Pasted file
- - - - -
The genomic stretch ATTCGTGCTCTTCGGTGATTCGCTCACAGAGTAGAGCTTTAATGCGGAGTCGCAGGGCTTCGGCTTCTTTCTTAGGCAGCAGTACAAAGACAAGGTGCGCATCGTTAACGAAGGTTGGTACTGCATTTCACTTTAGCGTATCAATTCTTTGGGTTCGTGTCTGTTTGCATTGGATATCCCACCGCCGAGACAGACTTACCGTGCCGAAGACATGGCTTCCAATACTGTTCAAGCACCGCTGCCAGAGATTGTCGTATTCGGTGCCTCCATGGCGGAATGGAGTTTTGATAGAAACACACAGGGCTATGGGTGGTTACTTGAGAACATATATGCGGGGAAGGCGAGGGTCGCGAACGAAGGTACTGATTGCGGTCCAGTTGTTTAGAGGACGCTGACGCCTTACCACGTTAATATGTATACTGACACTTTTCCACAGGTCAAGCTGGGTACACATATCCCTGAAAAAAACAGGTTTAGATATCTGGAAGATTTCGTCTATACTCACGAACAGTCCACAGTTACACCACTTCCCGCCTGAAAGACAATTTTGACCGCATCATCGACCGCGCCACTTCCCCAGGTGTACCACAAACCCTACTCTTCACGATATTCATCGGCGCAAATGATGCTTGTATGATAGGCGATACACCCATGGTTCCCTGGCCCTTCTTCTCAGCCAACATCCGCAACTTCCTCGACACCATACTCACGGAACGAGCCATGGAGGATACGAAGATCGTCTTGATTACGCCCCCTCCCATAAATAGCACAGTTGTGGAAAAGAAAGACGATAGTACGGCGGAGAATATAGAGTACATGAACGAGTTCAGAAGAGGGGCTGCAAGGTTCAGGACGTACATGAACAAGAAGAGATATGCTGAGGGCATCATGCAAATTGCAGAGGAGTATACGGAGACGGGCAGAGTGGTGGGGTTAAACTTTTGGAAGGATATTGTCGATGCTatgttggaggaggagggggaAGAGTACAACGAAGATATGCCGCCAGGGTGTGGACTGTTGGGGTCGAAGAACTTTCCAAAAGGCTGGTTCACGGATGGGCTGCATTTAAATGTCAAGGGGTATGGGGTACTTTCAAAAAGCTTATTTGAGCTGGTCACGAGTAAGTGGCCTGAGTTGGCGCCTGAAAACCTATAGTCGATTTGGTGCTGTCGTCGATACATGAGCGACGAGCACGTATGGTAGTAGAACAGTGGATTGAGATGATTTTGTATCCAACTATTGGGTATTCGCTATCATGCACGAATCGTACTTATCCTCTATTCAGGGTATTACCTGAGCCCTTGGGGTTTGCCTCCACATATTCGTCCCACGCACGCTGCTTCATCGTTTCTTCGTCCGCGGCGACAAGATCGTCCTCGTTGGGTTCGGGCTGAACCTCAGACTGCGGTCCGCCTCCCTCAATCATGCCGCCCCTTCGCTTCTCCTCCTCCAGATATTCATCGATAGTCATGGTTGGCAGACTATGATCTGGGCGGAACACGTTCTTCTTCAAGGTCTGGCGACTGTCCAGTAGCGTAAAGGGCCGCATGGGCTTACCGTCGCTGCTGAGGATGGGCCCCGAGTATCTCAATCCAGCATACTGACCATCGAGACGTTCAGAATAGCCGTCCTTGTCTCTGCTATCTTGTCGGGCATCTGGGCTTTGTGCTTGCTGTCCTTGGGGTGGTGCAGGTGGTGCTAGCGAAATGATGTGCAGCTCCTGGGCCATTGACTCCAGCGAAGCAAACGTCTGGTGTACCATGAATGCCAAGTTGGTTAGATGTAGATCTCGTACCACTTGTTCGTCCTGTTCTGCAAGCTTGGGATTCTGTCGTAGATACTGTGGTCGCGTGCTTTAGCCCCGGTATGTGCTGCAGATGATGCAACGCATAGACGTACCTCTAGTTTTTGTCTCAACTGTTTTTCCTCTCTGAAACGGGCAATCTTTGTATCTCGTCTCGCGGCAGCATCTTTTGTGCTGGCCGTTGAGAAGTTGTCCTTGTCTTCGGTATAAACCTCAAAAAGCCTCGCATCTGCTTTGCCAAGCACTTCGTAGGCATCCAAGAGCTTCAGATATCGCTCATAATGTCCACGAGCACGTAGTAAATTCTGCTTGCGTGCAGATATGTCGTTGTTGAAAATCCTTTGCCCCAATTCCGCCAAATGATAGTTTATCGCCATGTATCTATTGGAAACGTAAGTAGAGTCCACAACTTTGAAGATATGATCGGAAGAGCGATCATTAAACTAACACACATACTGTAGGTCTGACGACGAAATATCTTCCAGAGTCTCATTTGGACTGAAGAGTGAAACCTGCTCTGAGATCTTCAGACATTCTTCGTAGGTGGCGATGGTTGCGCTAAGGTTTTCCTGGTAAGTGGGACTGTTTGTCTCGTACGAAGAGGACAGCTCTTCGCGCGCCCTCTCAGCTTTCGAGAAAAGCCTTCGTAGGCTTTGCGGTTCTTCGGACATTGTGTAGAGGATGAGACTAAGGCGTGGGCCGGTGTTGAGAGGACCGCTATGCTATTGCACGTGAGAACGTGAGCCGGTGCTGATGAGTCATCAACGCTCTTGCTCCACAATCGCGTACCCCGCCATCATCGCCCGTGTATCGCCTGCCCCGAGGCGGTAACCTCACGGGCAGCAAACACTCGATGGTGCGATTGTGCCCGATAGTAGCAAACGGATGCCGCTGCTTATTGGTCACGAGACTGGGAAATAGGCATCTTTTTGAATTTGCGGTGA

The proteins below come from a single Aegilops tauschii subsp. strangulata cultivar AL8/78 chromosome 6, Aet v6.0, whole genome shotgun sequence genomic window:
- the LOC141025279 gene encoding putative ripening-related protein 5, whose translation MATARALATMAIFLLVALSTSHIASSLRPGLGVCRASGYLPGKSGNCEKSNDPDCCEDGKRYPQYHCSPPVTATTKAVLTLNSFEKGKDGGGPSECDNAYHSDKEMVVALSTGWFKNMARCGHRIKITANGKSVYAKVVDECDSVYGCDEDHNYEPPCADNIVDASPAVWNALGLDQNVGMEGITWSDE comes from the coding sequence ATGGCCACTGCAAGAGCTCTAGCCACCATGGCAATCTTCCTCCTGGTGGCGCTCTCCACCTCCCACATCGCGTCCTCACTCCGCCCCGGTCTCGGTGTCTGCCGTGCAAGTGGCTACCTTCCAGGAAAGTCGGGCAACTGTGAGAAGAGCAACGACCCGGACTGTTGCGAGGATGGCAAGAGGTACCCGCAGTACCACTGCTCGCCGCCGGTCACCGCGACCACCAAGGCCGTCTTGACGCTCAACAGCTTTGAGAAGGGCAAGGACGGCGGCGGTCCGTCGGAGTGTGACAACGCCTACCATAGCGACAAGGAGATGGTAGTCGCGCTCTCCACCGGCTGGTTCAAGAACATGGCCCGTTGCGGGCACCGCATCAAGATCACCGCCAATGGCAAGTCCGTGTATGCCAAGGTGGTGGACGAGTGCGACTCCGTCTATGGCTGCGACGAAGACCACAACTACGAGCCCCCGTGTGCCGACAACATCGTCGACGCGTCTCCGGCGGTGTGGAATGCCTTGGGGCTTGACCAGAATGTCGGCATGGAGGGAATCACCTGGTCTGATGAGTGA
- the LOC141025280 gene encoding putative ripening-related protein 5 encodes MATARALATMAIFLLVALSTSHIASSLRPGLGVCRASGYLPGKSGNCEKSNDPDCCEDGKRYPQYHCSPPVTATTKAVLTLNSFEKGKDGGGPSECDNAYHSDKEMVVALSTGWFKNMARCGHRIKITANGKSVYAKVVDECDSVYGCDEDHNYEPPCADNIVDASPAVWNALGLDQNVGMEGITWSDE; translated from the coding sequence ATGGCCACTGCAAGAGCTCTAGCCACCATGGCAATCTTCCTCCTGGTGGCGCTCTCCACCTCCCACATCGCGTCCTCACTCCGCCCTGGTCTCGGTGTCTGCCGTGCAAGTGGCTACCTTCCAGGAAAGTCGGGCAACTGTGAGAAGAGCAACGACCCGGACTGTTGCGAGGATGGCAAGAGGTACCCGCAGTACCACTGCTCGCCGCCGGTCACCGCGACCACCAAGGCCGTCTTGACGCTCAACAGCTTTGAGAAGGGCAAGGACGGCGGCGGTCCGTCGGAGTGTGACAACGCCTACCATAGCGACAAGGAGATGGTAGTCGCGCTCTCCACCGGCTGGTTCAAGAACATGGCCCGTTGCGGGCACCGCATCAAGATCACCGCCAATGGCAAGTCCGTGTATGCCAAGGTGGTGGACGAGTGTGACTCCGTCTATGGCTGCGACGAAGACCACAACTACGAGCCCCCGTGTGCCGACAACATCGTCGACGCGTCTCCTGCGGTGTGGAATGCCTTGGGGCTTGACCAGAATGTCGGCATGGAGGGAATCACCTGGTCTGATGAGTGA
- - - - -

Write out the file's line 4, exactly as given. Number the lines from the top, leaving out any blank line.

- the LOC141025280 gene encoding putative ripening-related protein 5 encodes MATARALATMAIFLLVALSTSHIASSLRPGLGVCRASGYLPGKSGNCEKSNDPDCCEDGKRYPQYHCSPPVTATTKAVLTLNSFEKGKDGGGPSECDNAYHSDKEMVVALSTGWFKNMARCGHRIKITANGKSVYAKVVDECDSVYGCDEDHNYEPPCADNIVDASPAVWNALGLDQNVGMEGITWSDE; translated from the coding sequence ATGGCCACTGCAAGAGCTCTAGCCACCATGGCAATCTTCCTCCTGGTGGCGCTCTCCACCTCCCACATCGCGTCCTCACTCCGCCCTGGTCTCGGTGTCTGCCGTGCAAGTGGCTACCTTCCAGGAAAGTCGGGCAACTGTGAGAAGAGCAACGACCCGGACTGTTGCGAGGATGGCAAGAGGTACCCGCAGTACCACTGCTCGCCGCCGGTCACCGCGACCACCAAGGCCGTCTTGACGCTCAACAGCTTTGAGAAGGGCAAGGACGGCGGCGGTCCGTCGGAGTGTGACAACGCCTACCATAGCGACAAGGAGATGGTAGTCGCGCTCTCCACCGGCTGGTTCAAGAACATGGCCCGTTGCGGGCACCGCATCAAGATCACCGCCAATGGCAAGTCCGTGTATGCCAAGGTGGTGGACGAGTGTGACTCCGTCTATGGCTGCGACGAAGACCACAACTACGAGCCCCCGTGTGCCGACAACATCGTCGACGCGTCTCCTGCGGTGTGGAATGCCTTGGGGCTTGACCAGAATGTCGGCATGGAGGGAATCACCTGGTCTGATGAGTGA